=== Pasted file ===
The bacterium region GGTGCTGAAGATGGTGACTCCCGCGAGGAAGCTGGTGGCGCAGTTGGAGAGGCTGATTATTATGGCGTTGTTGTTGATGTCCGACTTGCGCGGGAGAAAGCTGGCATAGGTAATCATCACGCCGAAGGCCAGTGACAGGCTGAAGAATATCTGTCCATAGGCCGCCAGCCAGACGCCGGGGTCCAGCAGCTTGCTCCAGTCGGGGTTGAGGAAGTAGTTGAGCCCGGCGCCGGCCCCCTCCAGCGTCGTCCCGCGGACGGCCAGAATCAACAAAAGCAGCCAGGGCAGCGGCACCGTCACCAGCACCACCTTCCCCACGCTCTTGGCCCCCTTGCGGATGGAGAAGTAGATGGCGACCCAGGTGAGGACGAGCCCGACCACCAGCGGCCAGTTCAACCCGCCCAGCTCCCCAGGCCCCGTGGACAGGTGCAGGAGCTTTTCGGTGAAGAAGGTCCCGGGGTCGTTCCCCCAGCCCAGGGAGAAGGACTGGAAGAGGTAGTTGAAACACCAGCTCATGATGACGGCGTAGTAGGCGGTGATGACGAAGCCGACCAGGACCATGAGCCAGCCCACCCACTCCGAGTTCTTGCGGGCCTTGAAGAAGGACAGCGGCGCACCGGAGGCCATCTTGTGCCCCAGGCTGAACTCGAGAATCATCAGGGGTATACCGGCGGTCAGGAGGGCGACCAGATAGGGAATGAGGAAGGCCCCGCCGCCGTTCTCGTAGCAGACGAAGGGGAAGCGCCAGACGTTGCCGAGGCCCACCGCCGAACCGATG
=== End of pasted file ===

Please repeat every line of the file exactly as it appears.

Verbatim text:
The bacterium region GGTGCTGAAGATGGTGACTCCCGCGAGGAAGCTGGTGGCGCAGTTGGAGAGGCTGATTATTATGGCGTTGTTGTTGATGTCCGACTTGCGCGGGAGAAAGCTGGCATAGGTAATCATCACGCCGAAGGCCAGTGACAGGCTGAAGAATATCTGTCCATAGGCCGCCAGCCAGACGCCGGGGTCCAGCAGCTTGCTCCAGTCGGGGTTGAGGAAGTAGTTGAGCCCGGCGCCGGCCCCCTCCAGCGTCGTCCCGCGGACGGCCAGAATCAACAAAAGCAGCCAGGGCAGCGGCACCGTCACCAGCACCACCTTCCCCACGCTCTTGGCCCCCTTGCGGATGGAGAAGTAGATGGCGACCCAGGTGAGGACGAGCCCGACCACCAGCGGCCAGTTCAACCCGCCCAGCTCCCCAGGCCCCGTGGACAGGTGCAGGAGCTTTTCGGTGAAGAAGGTCCCGGGGTCGTTCCCCCAGCCCAGGGAGAAGGACTGGAAGAGGTAGTTGAAACACCAGCTCATGATGACGGCGTAGTAGGCGGTGATGACGAAGCCGACCAGGACCATGAGCCAGCCCACCCACTCCGAGTTCTTGCGGGCCTTGAAGAAGGACAGCGGCGCACCGGAGGCCATCTTGTGCCCCAGGCTGAACTCGAGAATCATCAGGGGTATACCGGCGGTCAGGAGGGCGACCAGATAGGGAATGAGGAAGGCCCCGCCGCCGTTCTCGTAGCAGACGAAGGGGAAGCGCCAGACGTTGCCGAGGCCCACCGCCGAACCGATG